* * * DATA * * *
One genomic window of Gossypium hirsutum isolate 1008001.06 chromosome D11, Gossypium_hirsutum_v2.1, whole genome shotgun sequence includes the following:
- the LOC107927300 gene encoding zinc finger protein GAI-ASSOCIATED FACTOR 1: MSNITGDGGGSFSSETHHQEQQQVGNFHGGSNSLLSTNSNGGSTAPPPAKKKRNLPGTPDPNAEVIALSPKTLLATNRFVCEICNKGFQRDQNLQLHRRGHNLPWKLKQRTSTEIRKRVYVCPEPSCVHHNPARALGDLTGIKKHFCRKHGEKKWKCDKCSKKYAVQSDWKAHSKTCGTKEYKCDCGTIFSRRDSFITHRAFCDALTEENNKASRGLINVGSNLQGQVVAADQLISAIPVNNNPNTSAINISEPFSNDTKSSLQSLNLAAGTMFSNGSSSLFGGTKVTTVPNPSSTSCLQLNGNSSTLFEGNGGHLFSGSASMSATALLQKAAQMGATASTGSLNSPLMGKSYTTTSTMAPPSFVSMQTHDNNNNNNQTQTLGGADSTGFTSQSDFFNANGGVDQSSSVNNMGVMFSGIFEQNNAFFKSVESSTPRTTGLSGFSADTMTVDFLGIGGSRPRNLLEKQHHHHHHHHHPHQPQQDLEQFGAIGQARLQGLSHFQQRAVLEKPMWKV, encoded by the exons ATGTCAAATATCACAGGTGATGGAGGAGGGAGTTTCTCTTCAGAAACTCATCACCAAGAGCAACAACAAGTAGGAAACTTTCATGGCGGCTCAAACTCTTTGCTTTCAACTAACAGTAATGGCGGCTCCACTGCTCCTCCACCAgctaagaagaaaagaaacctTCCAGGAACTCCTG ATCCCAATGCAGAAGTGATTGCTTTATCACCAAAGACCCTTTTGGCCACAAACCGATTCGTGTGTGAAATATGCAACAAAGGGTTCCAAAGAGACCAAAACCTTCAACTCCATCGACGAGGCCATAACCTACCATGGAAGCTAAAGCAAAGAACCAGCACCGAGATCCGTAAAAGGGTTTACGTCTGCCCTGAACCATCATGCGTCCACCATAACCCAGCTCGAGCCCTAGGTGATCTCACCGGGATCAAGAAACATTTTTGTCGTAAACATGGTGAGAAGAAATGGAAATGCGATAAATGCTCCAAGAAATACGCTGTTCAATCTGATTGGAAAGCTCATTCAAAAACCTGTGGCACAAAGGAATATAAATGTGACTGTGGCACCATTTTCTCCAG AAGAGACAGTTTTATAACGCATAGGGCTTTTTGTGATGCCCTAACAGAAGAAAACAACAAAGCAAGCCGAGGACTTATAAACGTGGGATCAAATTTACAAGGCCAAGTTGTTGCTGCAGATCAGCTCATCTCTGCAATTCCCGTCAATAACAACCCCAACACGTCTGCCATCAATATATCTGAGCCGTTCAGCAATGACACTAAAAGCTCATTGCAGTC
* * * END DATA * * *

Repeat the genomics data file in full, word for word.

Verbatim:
One genomic window of Gossypium hirsutum isolate 1008001.06 chromosome D11, Gossypium_hirsutum_v2.1, whole genome shotgun sequence includes the following:
- the LOC107927300 gene encoding zinc finger protein GAI-ASSOCIATED FACTOR 1: MSNITGDGGGSFSSETHHQEQQQVGNFHGGSNSLLSTNSNGGSTAPPPAKKKRNLPGTPDPNAEVIALSPKTLLATNRFVCEICNKGFQRDQNLQLHRRGHNLPWKLKQRTSTEIRKRVYVCPEPSCVHHNPARALGDLTGIKKHFCRKHGEKKWKCDKCSKKYAVQSDWKAHSKTCGTKEYKCDCGTIFSRRDSFITHRAFCDALTEENNKASRGLINVGSNLQGQVVAADQLISAIPVNNNPNTSAINISEPFSNDTKSSLQSLNLAAGTMFSNGSSSLFGGTKVTTVPNPSSTSCLQLNGNSSTLFEGNGGHLFSGSASMSATALLQKAAQMGATASTGSLNSPLMGKSYTTTSTMAPPSFVSMQTHDNNNNNNQTQTLGGADSTGFTSQSDFFNANGGVDQSSSVNNMGVMFSGIFEQNNAFFKSVESSTPRTTGLSGFSADTMTVDFLGIGGSRPRNLLEKQHHHHHHHHHPHQPQQDLEQFGAIGQARLQGLSHFQQRAVLEKPMWKV, encoded by the exons ATGTCAAATATCACAGGTGATGGAGGAGGGAGTTTCTCTTCAGAAACTCATCACCAAGAGCAACAACAAGTAGGAAACTTTCATGGCGGCTCAAACTCTTTGCTTTCAACTAACAGTAATGGCGGCTCCACTGCTCCTCCACCAgctaagaagaaaagaaacctTCCAGGAACTCCTG ATCCCAATGCAGAAGTGATTGCTTTATCACCAAAGACCCTTTTGGCCACAAACCGATTCGTGTGTGAAATATGCAACAAAGGGTTCCAAAGAGACCAAAACCTTCAACTCCATCGACGAGGCCATAACCTACCATGGAAGCTAAAGCAAAGAACCAGCACCGAGATCCGTAAAAGGGTTTACGTCTGCCCTGAACCATCATGCGTCCACCATAACCCAGCTCGAGCCCTAGGTGATCTCACCGGGATCAAGAAACATTTTTGTCGTAAACATGGTGAGAAGAAATGGAAATGCGATAAATGCTCCAAGAAATACGCTGTTCAATCTGATTGGAAAGCTCATTCAAAAACCTGTGGCACAAAGGAATATAAATGTGACTGTGGCACCATTTTCTCCAG AAGAGACAGTTTTATAACGCATAGGGCTTTTTGTGATGCCCTAACAGAAGAAAACAACAAAGCAAGCCGAGGACTTATAAACGTGGGATCAAATTTACAAGGCCAAGTTGTTGCTGCAGATCAGCTCATCTCTGCAATTCCCGTCAATAACAACCCCAACACGTCTGCCATCAATATATCTGAGCCGTTCAGCAATGACACTAAAAGCTCATTGCAGTC